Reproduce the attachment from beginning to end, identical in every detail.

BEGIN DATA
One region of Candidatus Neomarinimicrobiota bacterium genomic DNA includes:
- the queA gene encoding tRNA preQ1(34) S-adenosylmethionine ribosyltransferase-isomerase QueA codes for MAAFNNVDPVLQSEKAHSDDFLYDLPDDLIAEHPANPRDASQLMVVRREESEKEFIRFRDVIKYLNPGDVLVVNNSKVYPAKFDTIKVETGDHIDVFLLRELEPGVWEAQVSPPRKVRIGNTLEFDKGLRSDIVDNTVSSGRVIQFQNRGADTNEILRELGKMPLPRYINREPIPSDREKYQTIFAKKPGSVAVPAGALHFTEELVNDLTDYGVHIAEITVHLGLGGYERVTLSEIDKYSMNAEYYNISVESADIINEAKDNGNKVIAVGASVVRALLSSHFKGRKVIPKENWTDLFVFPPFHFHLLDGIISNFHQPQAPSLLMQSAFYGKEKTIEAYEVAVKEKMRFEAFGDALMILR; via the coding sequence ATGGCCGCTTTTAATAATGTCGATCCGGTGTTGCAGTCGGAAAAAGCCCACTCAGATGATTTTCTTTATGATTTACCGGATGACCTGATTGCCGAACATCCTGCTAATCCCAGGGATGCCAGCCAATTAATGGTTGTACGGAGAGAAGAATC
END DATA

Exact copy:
One region of Candidatus Neomarinimicrobiota bacterium genomic DNA includes:
- the queA gene encoding tRNA preQ1(34) S-adenosylmethionine ribosyltransferase-isomerase QueA codes for MAAFNNVDPVLQSEKAHSDDFLYDLPDDLIAEHPANPRDASQLMVVRREESEKEFIRFRDVIKYLNPGDVLVVNNSKVYPAKFDTIKVETGDHIDVFLLRELEPGVWEAQVSPPRKVRIGNTLEFDKGLRSDIVDNTVSSGRVIQFQNRGADTNEILRELGKMPLPRYINREPIPSDREKYQTIFAKKPGSVAVPAGALHFTEELVNDLTDYGVHIAEITVHLGLGGYERVTLSEIDKYSMNAEYYNISVESADIINEAKDNGNKVIAVGASVVRALLSSHFKGRKVIPKENWTDLFVFPPFHFHLLDGIISNFHQPQAPSLLMQSAFYGKEKTIEAYEVAVKEKMRFEAFGDALMILR; via the coding sequence ATGGCCGCTTTTAATAATGTCGATCCGGTGTTGCAGTCGGAAAAAGCCCACTCAGATGATTTTCTTTATGATTTACCGGATGACCTGATTGCCGAACATCCTGCTAATCCCAGGGATGCCAGCCAATTAATGGTTGTACGGAGAGAAGAATC